Colene Mattson  2019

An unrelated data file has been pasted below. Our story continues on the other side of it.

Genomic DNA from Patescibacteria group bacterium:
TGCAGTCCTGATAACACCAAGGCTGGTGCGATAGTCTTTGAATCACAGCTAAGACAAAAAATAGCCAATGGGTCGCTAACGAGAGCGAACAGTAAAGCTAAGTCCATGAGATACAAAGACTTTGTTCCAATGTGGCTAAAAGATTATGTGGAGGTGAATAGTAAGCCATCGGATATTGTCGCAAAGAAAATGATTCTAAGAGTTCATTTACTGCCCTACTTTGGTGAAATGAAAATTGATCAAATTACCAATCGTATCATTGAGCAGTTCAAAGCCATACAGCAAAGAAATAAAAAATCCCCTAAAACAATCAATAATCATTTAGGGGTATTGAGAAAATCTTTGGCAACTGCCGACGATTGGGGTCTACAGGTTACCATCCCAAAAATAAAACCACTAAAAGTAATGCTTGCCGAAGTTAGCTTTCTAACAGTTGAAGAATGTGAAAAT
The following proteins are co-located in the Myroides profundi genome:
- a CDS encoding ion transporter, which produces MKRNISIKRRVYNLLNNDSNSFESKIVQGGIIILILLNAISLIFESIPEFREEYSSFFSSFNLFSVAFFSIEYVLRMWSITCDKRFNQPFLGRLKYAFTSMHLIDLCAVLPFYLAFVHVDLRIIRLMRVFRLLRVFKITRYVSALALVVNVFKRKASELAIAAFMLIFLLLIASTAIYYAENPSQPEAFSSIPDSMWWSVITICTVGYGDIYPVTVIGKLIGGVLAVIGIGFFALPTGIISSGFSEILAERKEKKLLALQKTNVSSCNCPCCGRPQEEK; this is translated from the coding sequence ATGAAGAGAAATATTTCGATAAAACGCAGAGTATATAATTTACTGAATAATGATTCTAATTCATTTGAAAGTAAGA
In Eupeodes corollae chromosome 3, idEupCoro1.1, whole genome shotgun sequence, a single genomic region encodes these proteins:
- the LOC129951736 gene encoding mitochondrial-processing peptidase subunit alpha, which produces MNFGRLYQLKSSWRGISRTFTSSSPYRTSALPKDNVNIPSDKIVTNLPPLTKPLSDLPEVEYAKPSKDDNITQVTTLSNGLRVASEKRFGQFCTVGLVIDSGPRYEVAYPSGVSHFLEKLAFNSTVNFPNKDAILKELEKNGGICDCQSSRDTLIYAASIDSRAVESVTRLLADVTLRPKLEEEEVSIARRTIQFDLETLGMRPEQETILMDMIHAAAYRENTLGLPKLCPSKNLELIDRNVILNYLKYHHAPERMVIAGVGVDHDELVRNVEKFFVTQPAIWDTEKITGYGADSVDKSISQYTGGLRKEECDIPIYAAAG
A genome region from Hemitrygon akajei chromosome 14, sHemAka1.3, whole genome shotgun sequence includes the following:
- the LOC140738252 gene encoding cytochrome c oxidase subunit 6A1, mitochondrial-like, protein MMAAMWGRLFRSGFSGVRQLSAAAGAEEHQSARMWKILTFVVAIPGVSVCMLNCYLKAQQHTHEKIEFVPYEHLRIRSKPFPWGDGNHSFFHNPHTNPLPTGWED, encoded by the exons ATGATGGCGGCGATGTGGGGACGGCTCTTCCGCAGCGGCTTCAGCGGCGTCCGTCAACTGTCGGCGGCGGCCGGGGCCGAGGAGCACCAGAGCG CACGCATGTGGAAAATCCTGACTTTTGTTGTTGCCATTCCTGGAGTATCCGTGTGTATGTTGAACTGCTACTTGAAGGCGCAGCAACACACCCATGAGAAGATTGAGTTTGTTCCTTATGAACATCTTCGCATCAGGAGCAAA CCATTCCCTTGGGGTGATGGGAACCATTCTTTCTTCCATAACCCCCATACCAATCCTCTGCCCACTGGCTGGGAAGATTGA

Colene Mattson 2019